Another mass shooting, another missed opportunity to talk about common-sense gun control. But humor me if you will.
The argument about guns in America has continually devolved into two diametrically opposed camps: those armed to the teeth and those attempting to destroy liberty.
What a tragedy in itself.
It’s important for both sides to be honest. Every time our country experiences a mass-casualty shooting, it doesn’t take long for talking heads on either side to begin spinning off statistics–and fear. Someone inevitably will decide that “now” is “not the time” to talk about regulation, gun ownership, etc. in the wake of the tragedy.
We always seem to forget when the “right” time to talk about it is. Continue reading “What if we treated guns like cars?”
Letter grades can’t possibly tell the whole story of a school. An inside look at the passionate work of a school our state says is a letter away from failing.
(Author’s note: this story was originally published in September 2015.)
A few weeks ago, my wife began her fifteenth year teaching elementary school music. She’s been in the same classroom and the same school for her entire career, and she’s seen thousands of kids come through her hallway.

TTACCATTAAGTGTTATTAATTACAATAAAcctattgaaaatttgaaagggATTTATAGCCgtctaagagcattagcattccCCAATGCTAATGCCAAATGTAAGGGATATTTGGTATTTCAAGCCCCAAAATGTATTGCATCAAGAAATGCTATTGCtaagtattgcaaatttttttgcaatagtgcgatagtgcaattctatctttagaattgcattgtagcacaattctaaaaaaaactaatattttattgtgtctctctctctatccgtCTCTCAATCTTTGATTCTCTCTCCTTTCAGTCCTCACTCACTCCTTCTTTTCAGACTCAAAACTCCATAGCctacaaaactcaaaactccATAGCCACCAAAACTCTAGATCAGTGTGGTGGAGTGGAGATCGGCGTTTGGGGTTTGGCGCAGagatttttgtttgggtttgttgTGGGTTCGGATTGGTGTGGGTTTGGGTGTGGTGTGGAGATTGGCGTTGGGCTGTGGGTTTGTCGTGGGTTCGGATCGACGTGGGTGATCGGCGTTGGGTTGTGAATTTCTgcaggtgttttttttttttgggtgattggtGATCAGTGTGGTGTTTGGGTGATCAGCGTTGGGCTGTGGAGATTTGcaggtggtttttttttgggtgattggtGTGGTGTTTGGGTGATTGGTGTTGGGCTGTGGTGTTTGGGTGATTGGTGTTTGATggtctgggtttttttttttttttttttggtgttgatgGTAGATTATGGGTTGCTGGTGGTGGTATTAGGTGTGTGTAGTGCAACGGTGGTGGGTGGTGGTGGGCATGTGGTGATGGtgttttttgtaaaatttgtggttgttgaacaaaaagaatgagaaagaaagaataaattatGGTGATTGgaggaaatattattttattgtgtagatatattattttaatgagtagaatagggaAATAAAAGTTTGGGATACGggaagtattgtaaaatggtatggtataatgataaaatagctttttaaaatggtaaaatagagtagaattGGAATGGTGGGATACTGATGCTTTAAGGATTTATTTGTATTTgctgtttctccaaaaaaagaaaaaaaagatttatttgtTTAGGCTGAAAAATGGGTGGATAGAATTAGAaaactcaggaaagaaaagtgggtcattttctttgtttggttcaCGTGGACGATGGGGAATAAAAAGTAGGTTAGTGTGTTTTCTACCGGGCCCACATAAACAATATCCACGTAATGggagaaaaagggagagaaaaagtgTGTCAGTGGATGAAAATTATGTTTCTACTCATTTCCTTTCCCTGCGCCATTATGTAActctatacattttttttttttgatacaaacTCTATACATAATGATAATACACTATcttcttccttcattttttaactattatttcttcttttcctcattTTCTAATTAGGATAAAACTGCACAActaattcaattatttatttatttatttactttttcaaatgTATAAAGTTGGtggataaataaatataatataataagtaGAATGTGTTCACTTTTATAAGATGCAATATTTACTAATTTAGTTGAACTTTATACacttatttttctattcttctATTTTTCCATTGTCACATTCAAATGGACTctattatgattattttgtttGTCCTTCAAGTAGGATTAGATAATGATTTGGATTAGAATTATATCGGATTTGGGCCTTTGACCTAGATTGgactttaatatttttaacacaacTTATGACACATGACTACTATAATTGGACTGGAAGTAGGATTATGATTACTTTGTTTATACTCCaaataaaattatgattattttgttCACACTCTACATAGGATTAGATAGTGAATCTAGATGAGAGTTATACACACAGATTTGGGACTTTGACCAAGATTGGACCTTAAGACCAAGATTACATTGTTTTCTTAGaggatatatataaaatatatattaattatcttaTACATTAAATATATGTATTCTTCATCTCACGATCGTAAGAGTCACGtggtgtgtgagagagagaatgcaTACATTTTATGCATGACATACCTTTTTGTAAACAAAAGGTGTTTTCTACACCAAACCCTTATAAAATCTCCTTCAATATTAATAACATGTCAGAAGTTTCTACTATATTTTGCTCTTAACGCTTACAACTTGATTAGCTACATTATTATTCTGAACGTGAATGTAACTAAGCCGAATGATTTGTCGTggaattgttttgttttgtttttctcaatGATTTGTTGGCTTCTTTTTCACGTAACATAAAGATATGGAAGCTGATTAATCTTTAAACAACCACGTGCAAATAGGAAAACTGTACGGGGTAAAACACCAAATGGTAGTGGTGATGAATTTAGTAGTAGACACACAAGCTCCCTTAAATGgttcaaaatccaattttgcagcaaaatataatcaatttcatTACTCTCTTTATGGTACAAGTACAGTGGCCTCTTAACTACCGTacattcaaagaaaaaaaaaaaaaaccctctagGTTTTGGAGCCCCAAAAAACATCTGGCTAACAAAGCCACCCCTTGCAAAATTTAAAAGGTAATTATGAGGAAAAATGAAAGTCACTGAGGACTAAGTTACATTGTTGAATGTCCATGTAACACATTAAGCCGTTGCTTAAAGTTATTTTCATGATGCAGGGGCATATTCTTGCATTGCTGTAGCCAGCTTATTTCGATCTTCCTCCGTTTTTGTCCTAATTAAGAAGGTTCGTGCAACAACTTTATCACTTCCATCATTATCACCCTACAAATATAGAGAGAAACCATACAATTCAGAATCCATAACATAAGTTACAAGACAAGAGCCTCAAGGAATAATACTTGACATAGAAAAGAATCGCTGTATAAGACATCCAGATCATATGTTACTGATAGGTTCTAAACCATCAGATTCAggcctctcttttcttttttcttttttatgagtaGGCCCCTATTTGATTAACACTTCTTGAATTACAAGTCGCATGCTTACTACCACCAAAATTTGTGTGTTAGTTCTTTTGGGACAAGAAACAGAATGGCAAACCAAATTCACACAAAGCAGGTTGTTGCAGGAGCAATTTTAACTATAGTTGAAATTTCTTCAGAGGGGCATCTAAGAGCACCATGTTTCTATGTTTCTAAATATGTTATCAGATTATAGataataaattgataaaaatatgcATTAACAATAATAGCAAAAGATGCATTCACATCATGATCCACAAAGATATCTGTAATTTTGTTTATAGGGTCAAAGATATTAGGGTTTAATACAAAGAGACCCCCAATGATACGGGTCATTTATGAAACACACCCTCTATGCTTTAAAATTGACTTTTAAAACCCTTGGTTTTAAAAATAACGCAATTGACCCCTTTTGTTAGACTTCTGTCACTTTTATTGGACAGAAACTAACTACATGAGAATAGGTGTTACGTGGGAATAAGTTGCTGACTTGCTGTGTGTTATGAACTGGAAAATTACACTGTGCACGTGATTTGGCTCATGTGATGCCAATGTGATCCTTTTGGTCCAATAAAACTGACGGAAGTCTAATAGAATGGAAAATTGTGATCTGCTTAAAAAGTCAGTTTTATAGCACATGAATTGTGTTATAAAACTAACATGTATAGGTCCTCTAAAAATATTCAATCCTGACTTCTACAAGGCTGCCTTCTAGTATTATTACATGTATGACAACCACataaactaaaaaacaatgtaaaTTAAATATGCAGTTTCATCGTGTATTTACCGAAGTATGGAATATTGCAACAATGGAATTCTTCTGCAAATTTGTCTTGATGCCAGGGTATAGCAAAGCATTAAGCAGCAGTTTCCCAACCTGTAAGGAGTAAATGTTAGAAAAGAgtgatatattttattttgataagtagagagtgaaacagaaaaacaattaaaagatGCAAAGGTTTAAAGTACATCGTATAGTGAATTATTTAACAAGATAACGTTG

She enjoys her job; she teaches every kid in the building, so she’s kind of like a local celebrity. We rarely can make it through the grocery store (or anywhere around town) without someone running up to her, hugging her leg, and running off with a smile. It’s a happy thing to see.
This week, though, her school received a North Carolina school performance grade of D. Continue reading “The Beautiful Story of a D-Rated School”
To live in an America free of prejudice requires constant work–work that may never be finished.
There are people far better equipped to write poignantly and eloquently about this day’s celebration of Martin Luther King, Jr., but I am mindful of the fact that offering up words of encouragement and support and empathy is important.
Today ought to be a day in which we look for unity, to applaud our forward momentum, to carefully reconsider our missteps. That’s what I felt growing up–this was a celebratory day, not a reminder of how far we have to go–and even now I’m troubled by how wide that chasm seems.
The nation’s intensified gaze upon our growing racial divide, sharpened among police brutality, riots, and elections, has emboldened a lot of people harboring racist words and deeds. I always wanted to believe they were the human equivalent of carnival sideshows–Look! A racist! What a creature!–but in truth so many of them live and breathe openly among us. Continue reading “Let us turn our thoughts today to Martin Luther King.”